blogtober19

16 Things I’d Tell My 16 Year Old Self

I feel like I was 16 a lifetime ago. I was in my last year of secondary school, going into my first year of sixth form. Now, with a few more years of wisdom under my belt, I thought I’d tell my 16 year old self some things.

Stop worrying so much about how you look

I think the transition from school to sixth form was a big one. We’d grown out of the awkward, not really developed bodies we’d dragged into school on the first day of year seven and into these grown up, ever changing ones.

A lot of people at this point had a “glow up”. They started wearing make-up, wearing their hair out and making the school uniform as fashionable as they could. I think that’s when I started to worry about how I looked. I had really bad skin in my teens and I didn’t fit the skinny girl ideal.

Those worries are still there at times. Wanting to be and feel beautiful is normal. I think I’m realising as I’m growing up, yes I don’t exactly fit the “perfect” woman stereotype, I’m beautiful in my own way and I think – before anyone else can, and does – I need to realise that.

School? You’ll get through it

I can’t think fondly of school, or at least where lessons, exams and academic pressure is concerned. At that point, and afterwards, I thought I’d never get through school. I had to re-do my maths GCSE, I wasn’t able to do the options I wanted and History was the bane of my existence.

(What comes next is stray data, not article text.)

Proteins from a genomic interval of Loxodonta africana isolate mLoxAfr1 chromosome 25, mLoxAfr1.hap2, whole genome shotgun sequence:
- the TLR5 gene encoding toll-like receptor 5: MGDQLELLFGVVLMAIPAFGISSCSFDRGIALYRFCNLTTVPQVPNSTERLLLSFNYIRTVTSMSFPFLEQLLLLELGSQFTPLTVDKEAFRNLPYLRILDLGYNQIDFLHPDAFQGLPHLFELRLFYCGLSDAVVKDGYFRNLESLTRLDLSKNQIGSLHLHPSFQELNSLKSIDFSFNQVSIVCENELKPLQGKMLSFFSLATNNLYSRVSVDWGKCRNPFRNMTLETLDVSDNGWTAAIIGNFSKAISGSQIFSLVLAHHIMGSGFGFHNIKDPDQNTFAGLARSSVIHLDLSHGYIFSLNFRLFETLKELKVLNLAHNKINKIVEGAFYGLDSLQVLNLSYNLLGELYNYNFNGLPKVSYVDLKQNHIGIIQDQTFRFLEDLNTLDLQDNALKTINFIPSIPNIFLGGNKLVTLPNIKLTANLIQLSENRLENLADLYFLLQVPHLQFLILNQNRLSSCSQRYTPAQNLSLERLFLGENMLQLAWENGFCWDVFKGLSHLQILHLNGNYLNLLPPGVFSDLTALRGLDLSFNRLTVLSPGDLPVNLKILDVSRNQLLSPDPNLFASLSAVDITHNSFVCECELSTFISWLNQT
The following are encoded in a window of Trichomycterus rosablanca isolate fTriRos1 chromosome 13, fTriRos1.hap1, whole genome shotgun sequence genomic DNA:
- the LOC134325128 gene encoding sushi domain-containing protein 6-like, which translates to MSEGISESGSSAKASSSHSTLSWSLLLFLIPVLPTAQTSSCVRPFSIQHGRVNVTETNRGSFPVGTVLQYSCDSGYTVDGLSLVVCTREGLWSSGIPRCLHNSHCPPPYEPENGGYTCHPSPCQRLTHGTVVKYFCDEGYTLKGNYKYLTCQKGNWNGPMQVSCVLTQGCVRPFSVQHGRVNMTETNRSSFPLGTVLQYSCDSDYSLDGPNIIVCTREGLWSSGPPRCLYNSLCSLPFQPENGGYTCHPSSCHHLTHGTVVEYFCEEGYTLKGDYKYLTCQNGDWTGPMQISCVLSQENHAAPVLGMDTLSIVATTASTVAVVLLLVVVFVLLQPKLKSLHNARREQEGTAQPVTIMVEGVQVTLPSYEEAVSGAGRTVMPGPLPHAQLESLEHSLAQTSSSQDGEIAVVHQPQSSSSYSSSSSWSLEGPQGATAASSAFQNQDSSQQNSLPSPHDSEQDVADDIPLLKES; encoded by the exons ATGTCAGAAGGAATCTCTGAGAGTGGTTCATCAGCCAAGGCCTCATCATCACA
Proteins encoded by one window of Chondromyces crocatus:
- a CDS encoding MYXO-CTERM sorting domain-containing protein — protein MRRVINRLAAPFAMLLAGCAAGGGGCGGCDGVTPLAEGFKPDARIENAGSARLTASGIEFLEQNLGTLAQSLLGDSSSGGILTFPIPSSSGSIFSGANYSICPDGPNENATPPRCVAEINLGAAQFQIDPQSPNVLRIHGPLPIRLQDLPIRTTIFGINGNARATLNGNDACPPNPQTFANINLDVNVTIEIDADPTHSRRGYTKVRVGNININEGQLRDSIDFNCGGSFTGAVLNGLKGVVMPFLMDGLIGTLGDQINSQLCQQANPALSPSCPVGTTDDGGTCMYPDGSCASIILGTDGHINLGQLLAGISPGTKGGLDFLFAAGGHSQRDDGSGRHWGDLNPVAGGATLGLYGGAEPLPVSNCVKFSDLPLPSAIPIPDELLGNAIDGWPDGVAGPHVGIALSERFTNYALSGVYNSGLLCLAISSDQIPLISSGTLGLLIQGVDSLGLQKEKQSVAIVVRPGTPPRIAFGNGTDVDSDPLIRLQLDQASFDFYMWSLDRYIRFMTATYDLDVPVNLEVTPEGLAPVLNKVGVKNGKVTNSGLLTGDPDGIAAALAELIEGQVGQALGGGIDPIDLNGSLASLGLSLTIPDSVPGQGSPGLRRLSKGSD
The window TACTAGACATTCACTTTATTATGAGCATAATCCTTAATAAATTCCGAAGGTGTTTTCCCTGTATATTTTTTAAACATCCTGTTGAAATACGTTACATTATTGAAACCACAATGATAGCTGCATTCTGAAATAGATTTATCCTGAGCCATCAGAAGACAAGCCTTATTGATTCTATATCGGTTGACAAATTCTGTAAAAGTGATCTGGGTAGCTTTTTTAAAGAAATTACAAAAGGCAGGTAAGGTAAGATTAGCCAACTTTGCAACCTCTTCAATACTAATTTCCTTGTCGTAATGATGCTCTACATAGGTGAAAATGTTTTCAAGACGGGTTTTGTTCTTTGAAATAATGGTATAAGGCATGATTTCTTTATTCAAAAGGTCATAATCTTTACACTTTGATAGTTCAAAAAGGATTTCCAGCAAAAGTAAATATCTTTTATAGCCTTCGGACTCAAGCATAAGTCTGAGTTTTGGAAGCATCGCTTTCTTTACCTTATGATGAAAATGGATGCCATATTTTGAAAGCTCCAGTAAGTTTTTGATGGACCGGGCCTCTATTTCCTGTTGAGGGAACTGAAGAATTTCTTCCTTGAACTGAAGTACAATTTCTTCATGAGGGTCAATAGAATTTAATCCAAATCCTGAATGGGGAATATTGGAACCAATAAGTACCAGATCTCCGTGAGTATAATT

You’ll compare yourself to other people and think why can’t I do as well as them in my essays? Take it from me (slightly older me) though, you’ll get through it and – better yet – you’ll get into uni and smash it, too!

Be grateful for your friends

I’m glad I can say that some of the people I’ve met at 16, and beyond, are still great friends of mine. I think I need to keep my friends close, realise just how good they are and appreciate my time with them.

Also, I think the breakdowns of a few friendships in the past have taught me to be wary of people and read the signals whenever they present themselves.

(You’ll thank yourself when you do).

Know your worth

I wish, at 16, I knew how great I was. I focus too much on the small things, or things I assumed are “big” things, and forget that my life (and me as a person) is actually pretty good.

You’ll have bad days

School is gross, growing up is gross, sometimes life is gross. You’ll have bad days but you’ll also have really good days.

Read that book

Being interested or “good” at school has always had some kind of stigma attached to it. I think being good at, and enjoying, English made me feel bad and weird sometimes. As someone who’s now got an English degree under their belt, I’ll tell you: read that book. Enjoy it. There’s nothing wrong with that.

Take care of yourself

You’ll go through patches where you don’t give yourself enough care or attention. Please do.

Have fun

School is important, stuff after school is important. Having fun is important, too. So, do it!

Friends grow apart